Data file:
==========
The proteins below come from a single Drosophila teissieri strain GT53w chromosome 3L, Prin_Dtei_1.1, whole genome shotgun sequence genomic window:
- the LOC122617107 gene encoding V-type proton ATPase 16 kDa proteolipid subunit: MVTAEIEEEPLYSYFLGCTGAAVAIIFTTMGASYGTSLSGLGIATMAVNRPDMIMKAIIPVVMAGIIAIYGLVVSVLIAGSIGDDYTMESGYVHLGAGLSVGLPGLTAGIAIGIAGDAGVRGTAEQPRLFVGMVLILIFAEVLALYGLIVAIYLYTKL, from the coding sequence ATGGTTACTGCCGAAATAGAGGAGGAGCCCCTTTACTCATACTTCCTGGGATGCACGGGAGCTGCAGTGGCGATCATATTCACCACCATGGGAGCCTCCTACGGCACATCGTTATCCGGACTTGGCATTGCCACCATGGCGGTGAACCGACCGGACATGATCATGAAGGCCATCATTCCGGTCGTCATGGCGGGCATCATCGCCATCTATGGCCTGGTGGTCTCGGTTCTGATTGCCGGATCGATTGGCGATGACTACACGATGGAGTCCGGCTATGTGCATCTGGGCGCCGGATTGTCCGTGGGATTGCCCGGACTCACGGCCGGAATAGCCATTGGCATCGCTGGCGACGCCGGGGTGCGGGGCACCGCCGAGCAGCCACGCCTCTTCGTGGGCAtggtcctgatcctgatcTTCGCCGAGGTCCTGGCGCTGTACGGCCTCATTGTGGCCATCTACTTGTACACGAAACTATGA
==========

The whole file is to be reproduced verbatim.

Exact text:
The proteins below come from a single Drosophila teissieri strain GT53w chromosome 3L, Prin_Dtei_1.1, whole genome shotgun sequence genomic window:
- the LOC122617107 gene encoding V-type proton ATPase 16 kDa proteolipid subunit: MVTAEIEEEPLYSYFLGCTGAAVAIIFTTMGASYGTSLSGLGIATMAVNRPDMIMKAIIPVVMAGIIAIYGLVVSVLIAGSIGDDYTMESGYVHLGAGLSVGLPGLTAGIAIGIAGDAGVRGTAEQPRLFVGMVLILIFAEVLALYGLIVAIYLYTKL, from the coding sequence ATGGTTACTGCCGAAATAGAGGAGGAGCCCCTTTACTCATACTTCCTGGGATGCACGGGAGCTGCAGTGGCGATCATATTCACCACCATGGGAGCCTCCTACGGCACATCGTTATCCGGACTTGGCATTGCCACCATGGCGGTGAACCGACCGGACATGATCATGAAGGCCATCATTCCGGTCGTCATGGCGGGCATCATCGCCATCTATGGCCTGGTGGTCTCGGTTCTGATTGCCGGATCGATTGGCGATGACTACACGATGGAGTCCGGCTATGTGCATCTGGGCGCCGGATTGTCCGTGGGATTGCCCGGACTCACGGCCGGAATAGCCATTGGCATCGCTGGCGACGCCGGGGTGCGGGGCACCGCCGAGCAGCCACGCCTCTTCGTGGGCAtggtcctgatcctgatcTTCGCCGAGGTCCTGGCGCTGTACGGCCTCATTGTGGCCATCTACTTGTACACGAAACTATGA